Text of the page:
Try to remember that every new tag will start with “<” and will have its closing that will most likely look like this: />. Opening and closing elements matters. Think of your HTML document as an upside-down palindrome. The first line will reflect the last line, the second line will reflect the second to last line, and so on.
6. Stick with basics for now
Understand that your first HTML project is not going to look like a fancy website – this is ok! Don’t take on too much in the beginning. Overtime and with practice, your HTML skill will expand and because you’ll understand how HTML works, other programming languages will make more sense.
7. Stay organized
Always know exactly how the web page is going to look and feel. Visualize it, then draw it, then mimic it with HTML. Be sure you’re starting new elements on new lines. Keep your code/syntax as clean and as organized as possible. You may get discouraged if you do not have a solid plan and solid organization before you get started.
8. Take breaks
Take rapid breaks in between coding. It is very important to clear your mind by stepping away form your computer and doing something non-programming related. If you get stuck, don’t spend too much time trying to figure it out. Instead, walk away and come back at a later time—don’t burn out.
9. Save your work
Periodically save your work. Computers crash, power goes out. Try to save periodically but be sure that you have .html after you name your file. Here is what you want to do. Click on file>save as>your_file_name.html>.
10. Viewing your work
Your last step is to view what you’ve created. You can view your web page locally, from your computer. All you have to do is find your .html file and open it. If you are connected to the Internet and have a browser like Chrome or Firefox, you can double click on your file and your project will show up in a new tab/new browser window, just like a real web page.
Discover HTML activities for beginners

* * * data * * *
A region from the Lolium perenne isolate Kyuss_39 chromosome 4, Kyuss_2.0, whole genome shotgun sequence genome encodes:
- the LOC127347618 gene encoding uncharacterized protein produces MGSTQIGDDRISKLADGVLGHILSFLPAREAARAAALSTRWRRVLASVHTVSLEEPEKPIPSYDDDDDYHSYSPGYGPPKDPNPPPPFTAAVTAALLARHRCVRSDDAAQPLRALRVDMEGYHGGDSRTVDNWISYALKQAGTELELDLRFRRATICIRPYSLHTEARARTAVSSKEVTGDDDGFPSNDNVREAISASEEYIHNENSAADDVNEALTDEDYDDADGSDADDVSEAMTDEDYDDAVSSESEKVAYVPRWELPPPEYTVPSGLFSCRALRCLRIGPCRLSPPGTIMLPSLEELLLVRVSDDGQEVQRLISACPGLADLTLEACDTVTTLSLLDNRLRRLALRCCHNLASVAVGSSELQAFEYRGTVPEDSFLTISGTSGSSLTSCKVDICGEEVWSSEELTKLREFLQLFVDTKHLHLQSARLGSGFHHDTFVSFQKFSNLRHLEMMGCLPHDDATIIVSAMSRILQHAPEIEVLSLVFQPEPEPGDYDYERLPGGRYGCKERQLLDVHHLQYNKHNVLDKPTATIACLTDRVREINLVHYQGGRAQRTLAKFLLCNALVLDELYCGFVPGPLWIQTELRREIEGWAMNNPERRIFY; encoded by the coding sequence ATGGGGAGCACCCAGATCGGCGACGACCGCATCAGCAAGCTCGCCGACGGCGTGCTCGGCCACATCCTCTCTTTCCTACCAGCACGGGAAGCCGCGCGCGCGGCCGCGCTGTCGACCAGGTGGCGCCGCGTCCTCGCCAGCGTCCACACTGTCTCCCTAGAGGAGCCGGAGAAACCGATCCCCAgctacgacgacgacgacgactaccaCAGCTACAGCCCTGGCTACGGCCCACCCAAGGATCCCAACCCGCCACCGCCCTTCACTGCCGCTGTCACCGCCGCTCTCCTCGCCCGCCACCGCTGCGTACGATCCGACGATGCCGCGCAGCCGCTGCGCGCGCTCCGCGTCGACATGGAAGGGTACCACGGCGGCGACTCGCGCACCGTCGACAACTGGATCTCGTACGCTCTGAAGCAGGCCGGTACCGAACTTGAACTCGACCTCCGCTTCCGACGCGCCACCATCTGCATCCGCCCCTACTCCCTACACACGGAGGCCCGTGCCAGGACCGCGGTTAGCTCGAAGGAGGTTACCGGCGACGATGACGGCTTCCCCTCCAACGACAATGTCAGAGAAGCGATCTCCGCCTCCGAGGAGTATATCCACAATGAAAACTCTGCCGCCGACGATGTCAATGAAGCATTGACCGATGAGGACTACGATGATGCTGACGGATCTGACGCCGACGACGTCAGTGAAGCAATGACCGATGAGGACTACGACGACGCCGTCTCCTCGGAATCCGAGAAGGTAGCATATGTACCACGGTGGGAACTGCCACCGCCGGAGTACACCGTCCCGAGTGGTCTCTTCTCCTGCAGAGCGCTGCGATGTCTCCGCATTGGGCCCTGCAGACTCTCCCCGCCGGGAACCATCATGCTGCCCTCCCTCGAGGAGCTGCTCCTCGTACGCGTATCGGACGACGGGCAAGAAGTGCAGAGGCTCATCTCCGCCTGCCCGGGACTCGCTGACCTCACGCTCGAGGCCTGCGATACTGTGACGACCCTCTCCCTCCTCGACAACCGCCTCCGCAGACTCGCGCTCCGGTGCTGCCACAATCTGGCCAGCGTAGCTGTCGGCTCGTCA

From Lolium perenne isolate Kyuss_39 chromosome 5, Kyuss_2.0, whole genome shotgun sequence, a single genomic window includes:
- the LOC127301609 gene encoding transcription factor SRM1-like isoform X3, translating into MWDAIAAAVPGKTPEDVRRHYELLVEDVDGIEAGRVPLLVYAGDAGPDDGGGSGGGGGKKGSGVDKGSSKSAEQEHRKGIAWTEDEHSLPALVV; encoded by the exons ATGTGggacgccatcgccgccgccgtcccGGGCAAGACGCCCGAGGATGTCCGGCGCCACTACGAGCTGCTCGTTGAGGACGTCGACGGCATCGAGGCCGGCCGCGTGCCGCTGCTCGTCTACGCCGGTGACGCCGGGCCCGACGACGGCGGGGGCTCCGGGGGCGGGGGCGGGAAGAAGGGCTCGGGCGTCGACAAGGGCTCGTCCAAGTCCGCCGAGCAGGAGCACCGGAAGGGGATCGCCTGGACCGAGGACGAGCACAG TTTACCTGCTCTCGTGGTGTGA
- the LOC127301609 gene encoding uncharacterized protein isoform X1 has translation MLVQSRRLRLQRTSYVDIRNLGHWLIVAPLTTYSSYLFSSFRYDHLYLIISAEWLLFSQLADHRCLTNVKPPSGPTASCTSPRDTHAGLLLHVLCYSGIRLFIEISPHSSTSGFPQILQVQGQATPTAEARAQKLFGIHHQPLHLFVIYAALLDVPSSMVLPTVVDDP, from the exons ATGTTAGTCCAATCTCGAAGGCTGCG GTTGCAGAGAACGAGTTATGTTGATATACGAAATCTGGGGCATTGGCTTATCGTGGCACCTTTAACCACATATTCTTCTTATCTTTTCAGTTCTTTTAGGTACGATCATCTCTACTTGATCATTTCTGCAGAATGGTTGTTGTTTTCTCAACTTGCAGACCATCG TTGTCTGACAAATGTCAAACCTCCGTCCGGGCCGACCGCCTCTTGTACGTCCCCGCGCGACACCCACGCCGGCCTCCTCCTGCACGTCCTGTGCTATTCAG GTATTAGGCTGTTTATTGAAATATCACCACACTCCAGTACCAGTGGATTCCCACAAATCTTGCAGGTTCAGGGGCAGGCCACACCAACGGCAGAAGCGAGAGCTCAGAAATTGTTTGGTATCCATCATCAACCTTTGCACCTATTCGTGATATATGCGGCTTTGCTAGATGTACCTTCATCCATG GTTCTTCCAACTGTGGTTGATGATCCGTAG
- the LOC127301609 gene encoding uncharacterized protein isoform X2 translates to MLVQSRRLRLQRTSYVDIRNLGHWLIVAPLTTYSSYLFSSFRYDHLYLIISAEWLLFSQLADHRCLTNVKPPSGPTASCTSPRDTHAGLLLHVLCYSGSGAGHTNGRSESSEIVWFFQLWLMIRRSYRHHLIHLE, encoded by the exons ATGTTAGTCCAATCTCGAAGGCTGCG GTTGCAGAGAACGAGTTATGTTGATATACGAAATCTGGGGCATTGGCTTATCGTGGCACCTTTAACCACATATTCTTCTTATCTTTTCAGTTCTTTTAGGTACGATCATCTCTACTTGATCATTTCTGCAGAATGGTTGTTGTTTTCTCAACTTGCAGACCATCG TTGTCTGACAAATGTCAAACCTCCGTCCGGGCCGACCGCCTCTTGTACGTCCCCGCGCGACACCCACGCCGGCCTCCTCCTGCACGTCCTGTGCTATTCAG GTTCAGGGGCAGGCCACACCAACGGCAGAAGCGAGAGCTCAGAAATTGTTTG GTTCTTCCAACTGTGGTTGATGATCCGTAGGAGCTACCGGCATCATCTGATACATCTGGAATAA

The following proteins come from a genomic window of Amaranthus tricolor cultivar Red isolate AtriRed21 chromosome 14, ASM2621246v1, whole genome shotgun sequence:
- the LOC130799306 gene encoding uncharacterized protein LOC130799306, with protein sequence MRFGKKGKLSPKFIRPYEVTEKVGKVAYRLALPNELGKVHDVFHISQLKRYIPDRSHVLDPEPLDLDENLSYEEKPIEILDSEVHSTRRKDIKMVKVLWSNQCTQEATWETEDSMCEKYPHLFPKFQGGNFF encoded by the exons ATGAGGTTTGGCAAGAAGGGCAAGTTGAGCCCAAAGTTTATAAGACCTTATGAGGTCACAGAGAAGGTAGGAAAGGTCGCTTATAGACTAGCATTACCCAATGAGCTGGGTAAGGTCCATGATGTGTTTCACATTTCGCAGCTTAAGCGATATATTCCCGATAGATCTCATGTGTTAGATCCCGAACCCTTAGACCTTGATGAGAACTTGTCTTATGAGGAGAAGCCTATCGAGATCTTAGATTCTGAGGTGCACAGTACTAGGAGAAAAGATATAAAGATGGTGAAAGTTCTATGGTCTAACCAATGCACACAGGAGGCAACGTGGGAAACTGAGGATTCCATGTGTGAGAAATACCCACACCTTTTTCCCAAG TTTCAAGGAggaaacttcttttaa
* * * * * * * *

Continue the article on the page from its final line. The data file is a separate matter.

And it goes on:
We have searched the web to find more HTML resources and activities for you. Check out the links below for free practice and exercise.
- Hello World – At the bottom of the page you will find a green button that reads “Start Exercise”. The link can be accessed here. It is recommended that you read the lesson first before diving into this Activity.
- W3Schools – W3Schools is a popular online learning site where more information and activities can be found. To access W3School for HTML activities, click here.
Kids can learn HTML with online courses
To learn more about HTML and CSS, Create & Learn offers free as well as paid K-12 online classes with a curriculum designed by experts from MIT, Stanford, and more. Find more information about classes about coding websites for kids here.
Get started with HTML for kids
Technology is evolving and children are becoming more and more interested in how it all works. Now is the time to get your child introduced to a programming language that sort of started it all. HTML is the past and the future.
Up next, explore 10 fun Scratch coding concepts for kids.
Written by Sandra Dizdarevic, a Create & Learn instructor with 6 years of experience teaching STEM to children in the 3rd through 11th grade. She has an Undergraduate as well as a Masters Degree in Management Information Systems from UNO.